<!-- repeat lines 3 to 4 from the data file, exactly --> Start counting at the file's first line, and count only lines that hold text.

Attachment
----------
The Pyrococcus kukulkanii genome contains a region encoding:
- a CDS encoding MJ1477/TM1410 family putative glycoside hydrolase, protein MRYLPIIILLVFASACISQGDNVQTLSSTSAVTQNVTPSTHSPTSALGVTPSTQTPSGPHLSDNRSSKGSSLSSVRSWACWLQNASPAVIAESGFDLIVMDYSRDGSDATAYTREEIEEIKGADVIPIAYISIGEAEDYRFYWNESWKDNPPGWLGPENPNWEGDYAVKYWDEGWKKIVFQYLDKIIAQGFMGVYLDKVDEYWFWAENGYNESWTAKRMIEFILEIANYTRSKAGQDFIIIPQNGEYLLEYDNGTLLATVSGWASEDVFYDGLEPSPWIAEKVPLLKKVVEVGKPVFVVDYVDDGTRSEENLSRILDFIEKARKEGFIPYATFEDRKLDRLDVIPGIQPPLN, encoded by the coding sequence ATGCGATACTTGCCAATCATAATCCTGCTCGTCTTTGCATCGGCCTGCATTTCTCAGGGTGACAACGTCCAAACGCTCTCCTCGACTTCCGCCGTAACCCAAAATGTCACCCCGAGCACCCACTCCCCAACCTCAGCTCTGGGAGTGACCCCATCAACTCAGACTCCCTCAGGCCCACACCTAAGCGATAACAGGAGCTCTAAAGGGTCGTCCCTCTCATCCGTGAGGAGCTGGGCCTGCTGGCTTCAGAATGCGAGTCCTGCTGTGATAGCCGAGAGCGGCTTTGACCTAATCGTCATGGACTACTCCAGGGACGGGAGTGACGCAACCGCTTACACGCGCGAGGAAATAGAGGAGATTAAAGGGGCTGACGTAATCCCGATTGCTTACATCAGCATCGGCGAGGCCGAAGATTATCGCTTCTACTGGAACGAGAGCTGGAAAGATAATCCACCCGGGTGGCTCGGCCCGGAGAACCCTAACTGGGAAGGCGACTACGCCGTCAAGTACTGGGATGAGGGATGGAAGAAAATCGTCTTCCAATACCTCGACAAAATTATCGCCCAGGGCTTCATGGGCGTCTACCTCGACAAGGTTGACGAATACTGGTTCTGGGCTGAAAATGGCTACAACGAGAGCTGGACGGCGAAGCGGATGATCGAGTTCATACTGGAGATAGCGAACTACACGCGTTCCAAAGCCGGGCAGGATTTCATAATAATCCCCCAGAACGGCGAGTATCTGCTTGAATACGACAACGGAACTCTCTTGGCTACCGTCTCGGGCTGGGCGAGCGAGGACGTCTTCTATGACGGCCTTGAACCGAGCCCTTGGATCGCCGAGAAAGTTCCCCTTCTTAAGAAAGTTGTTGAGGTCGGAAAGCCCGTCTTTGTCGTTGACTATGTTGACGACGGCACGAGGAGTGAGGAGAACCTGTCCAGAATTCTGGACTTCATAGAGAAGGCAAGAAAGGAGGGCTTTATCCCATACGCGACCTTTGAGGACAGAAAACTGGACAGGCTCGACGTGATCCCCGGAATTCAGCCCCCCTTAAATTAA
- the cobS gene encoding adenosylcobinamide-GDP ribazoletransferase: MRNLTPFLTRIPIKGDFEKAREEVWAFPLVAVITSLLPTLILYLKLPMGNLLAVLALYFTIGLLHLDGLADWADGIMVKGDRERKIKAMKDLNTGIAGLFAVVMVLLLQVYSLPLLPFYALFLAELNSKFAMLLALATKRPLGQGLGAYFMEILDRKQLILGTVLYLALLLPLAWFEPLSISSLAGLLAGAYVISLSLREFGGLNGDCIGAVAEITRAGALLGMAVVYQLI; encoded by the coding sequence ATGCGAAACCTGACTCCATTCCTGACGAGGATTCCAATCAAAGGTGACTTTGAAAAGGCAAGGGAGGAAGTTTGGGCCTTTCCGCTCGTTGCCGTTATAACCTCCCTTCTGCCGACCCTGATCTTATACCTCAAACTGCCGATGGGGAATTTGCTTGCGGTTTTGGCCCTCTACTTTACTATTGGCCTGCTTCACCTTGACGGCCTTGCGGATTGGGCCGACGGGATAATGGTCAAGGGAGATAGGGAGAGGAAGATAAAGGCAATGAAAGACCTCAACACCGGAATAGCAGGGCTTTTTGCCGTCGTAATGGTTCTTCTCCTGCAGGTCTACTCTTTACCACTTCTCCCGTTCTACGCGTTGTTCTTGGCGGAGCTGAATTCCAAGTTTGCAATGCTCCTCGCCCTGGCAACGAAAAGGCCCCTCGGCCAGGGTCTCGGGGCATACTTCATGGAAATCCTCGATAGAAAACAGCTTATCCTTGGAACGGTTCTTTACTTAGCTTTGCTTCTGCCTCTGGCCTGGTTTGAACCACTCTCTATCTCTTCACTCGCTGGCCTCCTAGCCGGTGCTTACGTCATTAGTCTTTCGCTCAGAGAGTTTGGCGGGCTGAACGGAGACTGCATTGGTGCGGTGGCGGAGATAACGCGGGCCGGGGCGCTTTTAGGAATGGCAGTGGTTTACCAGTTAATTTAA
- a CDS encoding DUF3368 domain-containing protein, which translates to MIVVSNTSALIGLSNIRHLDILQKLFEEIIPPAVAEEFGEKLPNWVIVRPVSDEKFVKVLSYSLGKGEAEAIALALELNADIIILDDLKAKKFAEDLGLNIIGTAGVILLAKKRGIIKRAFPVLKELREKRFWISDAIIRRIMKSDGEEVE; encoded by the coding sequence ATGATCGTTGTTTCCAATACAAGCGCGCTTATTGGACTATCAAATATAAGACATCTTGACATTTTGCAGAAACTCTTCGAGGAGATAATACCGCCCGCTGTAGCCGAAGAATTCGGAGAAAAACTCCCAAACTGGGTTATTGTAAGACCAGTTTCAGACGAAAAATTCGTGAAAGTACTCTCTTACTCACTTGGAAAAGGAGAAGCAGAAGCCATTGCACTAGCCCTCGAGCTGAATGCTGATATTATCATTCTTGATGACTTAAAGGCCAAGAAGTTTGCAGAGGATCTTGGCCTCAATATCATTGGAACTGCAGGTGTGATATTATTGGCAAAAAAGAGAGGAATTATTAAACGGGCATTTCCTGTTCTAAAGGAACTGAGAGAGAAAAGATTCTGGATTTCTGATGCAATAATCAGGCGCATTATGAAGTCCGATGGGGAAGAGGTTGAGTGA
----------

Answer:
- the cobS gene encoding adenosylcobinamide-GDP ribazoletransferase: MRNLTPFLTRIPIKGDFEKAREEVWAFPLVAVITSLLPTLILYLKLPMGNLLAVLALYFTIGLLHLDGLADWADGIMVKGDRERKIKAMKDLNTGIAGLFAVVMVLLLQVYSLPLLPFYALFLAELNSKFAMLLALATKRPLGQGLGAYFMEILDRKQLILGTVLYLALLLPLAWFEPLSISSLAGLLAGAYVISLSLREFGGLNGDCIGAVAEITRAGALLGMAVVYQLI; encoded by the coding sequence ATGCGAAACCTGACTCCATTCCTGACGAGGATTCCAATCAAAGGTGACTTTGAAAAGGCAAGGGAGGAAGTTTGGGCCTTTCCGCTCGTTGCCGTTATAACCTCCCTTCTGCCGACCCTGATCTTATACCTCAAACTGCCGATGGGGAATTTGCTTGCGGTTTTGGCCCTCTACTTTACTATTGGCCTGCTTCACCTTGACGGCCTTGCGGATTGGGCCGACGGGATAATGGTCAAGGGAGATAGGGAGAGGAAGATAAAGGCAATGAAAGACCTCAACACCGGAATAGCAGGGCTTTTTGCCGTCGTAATGGTTCTTCTCCTGCAGGTCTACTCTTTACCACTTCTCCCGTTCTACGCGTTGTTCTTGGCGGAGCTGAATTCCAAGTTTGCAATGCTCCTCGCCCTGGCAACGAAAAGGCCCCTCGGCCAGGGTCTCGGGGCATACTTCATGGAAATCCTCGATAGAAAACAGCTTATCCTTGGAACGGTTCTTTACTTAGCTTTGCTTCTGCCTCTGGCCTGGTTTGAACCACTCTCTATCTCTTCACTCGCTGGCCTCCTAGCCGGTGCTTACGTCATTAGTCTTTCGCTCAGAGAGTTTGGCGGGCTGAACGGAGACTGCATTGGTGCGGTGGCGGAGATAACGCGGGCCGGGGCGCTTTTAGGAATGGCAGTGGTTTACCAGTTAATTTAA
- a CDS encoding DUF3368 domain-containing protein, which translates to MIVVSNTSALIGLSNIRHLDILQKLFEEIIPPAVAEEFGEKLPNWVIVRPVSDEKFVKVLSYSLGKGEAEAIALALELNADIIILDDLKAKKFAEDLGLNIIGTAGVILLAKKRGIIKRAFPVLKELREKRFWISDAIIRRIMKSDGEEVE; encoded by the coding sequence ATGATCGTTGTTTCCAATACAAGCGCGCTTATTGGACTATCAAATATAAGACATCTTGACATTTTGCAGAAACTCTTCGAGGAGATAATACCGCCCGCTGTAGCCGAAGAATTCGGAGAAAAACTCCCAAACTGGGTTATTGTAAGACCAGTTTCAGACGAAAAATTCGTGAAAGTACTCTCTTACTCACTTGGAAAAGGAGAAGCAGAAGCCATTGCACTAGCCCTCGAGCTGAATGCTGATATTATCATTCTTGATGACTTAAAGGCCAAGAAGTTTGCAGAGGATCTTGGCCTCAATATCATTGGAACTGCAGGTGTGATATTATTGGCAAAAAAGAGAGGAATTATTAAACGGGCATTTCCTGTTCTAAAGGAACTGAGAGAGAAAAGATTCTGGATTTCTGATGCAATAATCAGGCGCATTATGAAGTCCGATGGGGAAGAGGTTGAGTGA